(The following is a story in the January/February 2015 issue of the Library of Congress Magazine, LCM. You can read the issue in its entirety here.)
Conservation Division chief Elmer Eusman discusses conservation treatment options for a variety of prized collection items.
“Collections such as this classic Maya whistling vessel, dated A.D 400-600, are safeguarded in customized storage boxes constructed of smooth, inert materials that provide padding without abrading the surface of the object. The boxes are designed with drop walls or easily removable padding to provide safe access to the collection of fragile and irreplaceable objects.” Jay I. Kislak Collection, Rare Book and Special Collections Division
“This 1951 drawing is one of the earliest surviving works by the self-taught, “outsider” artist. His ‘Madonna’ was drawn on the back of 22 pieces of postal mail, patched together using pastes he made by chewing starchy foods such as bread, oatmeal and potatoes–items found at the hospital where he was treated for schizophrenia.
Library conservators flattened the many creases, mended the tears and filled the losses.” Charles and Ray Eames Collection, Prints and Photographs Division
“Hand drawn by Lamiralle Boucoune, this map depicting a pivotal battle at Cape Breton during the French and Indian War was discolored and illegible.
Conservators removed the brown-colored silk fabric that had been pasted onto the surface, washed the item to remove discoloration and mended the many tears and losses.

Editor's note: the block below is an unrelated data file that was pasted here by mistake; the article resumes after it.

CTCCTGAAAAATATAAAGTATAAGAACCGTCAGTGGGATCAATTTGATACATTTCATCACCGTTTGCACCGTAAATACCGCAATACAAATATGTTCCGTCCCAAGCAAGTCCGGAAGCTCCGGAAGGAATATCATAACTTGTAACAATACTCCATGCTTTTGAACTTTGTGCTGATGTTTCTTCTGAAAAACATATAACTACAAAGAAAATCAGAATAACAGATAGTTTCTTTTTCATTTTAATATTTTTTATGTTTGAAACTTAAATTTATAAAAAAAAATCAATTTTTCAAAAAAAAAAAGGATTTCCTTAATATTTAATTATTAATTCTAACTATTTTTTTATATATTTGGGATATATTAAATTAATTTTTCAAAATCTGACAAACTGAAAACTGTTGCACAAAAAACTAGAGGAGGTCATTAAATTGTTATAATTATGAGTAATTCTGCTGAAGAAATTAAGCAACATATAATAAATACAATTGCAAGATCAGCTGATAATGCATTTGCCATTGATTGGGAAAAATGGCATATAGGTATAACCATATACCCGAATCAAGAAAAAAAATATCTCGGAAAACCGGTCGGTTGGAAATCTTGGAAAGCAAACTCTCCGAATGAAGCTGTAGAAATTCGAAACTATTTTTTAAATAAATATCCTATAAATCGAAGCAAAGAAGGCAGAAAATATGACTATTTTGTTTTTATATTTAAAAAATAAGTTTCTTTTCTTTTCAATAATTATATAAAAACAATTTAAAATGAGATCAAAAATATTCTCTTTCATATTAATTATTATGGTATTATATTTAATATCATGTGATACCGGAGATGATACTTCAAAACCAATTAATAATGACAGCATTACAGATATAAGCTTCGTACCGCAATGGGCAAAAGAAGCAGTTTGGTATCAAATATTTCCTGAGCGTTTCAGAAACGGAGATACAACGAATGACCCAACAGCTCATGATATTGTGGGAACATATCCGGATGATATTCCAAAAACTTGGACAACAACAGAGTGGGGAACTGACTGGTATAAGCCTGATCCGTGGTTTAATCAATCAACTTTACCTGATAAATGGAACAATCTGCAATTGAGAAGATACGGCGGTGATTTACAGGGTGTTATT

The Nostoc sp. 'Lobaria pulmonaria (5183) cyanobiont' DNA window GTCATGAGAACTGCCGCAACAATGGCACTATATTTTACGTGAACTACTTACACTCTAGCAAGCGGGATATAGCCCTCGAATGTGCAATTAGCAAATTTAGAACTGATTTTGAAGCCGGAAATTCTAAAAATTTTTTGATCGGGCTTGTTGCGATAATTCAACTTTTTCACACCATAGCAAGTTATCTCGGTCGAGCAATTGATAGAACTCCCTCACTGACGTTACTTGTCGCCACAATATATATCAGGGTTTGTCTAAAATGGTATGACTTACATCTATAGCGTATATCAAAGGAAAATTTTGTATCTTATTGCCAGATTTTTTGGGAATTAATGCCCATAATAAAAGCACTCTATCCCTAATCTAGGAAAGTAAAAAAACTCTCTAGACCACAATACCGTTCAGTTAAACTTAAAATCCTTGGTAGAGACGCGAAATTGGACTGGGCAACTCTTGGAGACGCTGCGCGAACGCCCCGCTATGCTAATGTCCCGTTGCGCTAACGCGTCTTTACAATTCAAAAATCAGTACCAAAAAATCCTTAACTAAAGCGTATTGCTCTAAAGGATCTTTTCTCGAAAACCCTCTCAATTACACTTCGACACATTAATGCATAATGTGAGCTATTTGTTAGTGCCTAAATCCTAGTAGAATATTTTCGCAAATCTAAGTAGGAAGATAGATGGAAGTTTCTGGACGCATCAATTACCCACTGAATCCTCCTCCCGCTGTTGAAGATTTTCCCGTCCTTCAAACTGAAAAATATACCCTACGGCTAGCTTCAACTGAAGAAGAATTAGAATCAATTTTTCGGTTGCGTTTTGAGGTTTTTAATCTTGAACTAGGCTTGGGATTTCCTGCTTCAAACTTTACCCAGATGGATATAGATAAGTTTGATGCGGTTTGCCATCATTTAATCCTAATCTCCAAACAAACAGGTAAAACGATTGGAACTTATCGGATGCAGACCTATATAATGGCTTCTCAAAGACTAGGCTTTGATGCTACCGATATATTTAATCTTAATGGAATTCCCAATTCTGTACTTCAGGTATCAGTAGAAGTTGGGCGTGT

After treatment, many details and colors were once again visible.” Geography and Map Division
“Originally housed in a separate, telescoping carrying pouch, this traditional Ethiopian text written on vellum (‘Prayer to Our Lady the Virgin, Mother of Light’) is now housed in a custom-fitted box. The boards are wood, covered in leather. This rare item bears the hallmarks of a traditionally bound Ethiopian manuscript.” Thomas L. Kane Collection, African and Middle Eastern Division
This platinum photograph by Zaida Ben-Yusuf (1869-1933) is an excellent example of pictorialist photography– a style in which the photographer manipulates the image rather than simply recording it. The Library’s photograph conservators are conducting research into how platinum photographs were made, how they deteriorate and what treatments are possible to preserve them for future generations. Frances Benjamin Johnston Collection, Prints and Photographs Division